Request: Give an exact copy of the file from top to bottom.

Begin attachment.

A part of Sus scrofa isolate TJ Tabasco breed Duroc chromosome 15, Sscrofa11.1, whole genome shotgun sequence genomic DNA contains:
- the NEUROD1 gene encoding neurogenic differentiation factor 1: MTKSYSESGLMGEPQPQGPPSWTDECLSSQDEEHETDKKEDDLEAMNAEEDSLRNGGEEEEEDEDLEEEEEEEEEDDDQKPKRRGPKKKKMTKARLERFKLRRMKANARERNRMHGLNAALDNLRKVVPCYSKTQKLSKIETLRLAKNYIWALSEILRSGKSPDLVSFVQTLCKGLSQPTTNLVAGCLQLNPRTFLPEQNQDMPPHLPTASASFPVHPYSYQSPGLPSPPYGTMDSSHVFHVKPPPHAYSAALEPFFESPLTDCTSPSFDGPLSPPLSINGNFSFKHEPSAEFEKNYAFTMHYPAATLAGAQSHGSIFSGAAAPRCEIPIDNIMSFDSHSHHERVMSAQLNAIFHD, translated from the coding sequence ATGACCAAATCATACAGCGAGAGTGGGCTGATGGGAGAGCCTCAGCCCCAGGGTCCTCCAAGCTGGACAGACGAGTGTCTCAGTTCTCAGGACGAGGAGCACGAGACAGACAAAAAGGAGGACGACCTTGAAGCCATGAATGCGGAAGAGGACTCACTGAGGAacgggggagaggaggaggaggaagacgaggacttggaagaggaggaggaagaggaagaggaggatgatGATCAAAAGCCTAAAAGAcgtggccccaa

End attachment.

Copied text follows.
A part of Sus scrofa isolate TJ Tabasco breed Duroc chromosome 15, Sscrofa11.1, whole genome shotgun sequence genomic DNA contains:
- the NEUROD1 gene encoding neurogenic differentiation factor 1: MTKSYSESGLMGEPQPQGPPSWTDECLSSQDEEHETDKKEDDLEAMNAEEDSLRNGGEEEEEDEDLEEEEEEEEEDDDQKPKRRGPKKKKMTKARLERFKLRRMKANARERNRMHGLNAALDNLRKVVPCYSKTQKLSKIETLRLAKNYIWALSEILRSGKSPDLVSFVQTLCKGLSQPTTNLVAGCLQLNPRTFLPEQNQDMPPHLPTASASFPVHPYSYQSPGLPSPPYGTMDSSHVFHVKPPPHAYSAALEPFFESPLTDCTSPSFDGPLSPPLSINGNFSFKHEPSAEFEKNYAFTMHYPAATLAGAQSHGSIFSGAAAPRCEIPIDNIMSFDSHSHHERVMSAQLNAIFHD, translated from the coding sequence ATGACCAAATCATACAGCGAGAGTGGGCTGATGGGAGAGCCTCAGCCCCAGGGTCCTCCAAGCTGGACAGACGAGTGTCTCAGTTCTCAGGACGAGGAGCACGAGACAGACAAAAAGGAGGACGACCTTGAAGCCATGAATGCGGAAGAGGACTCACTGAGGAacgggggagaggaggaggaggaagacgaggacttggaagaggaggaggaagaggaagaggaggatgatGATCAAAAGCCTAAAAGAcgtggccccaa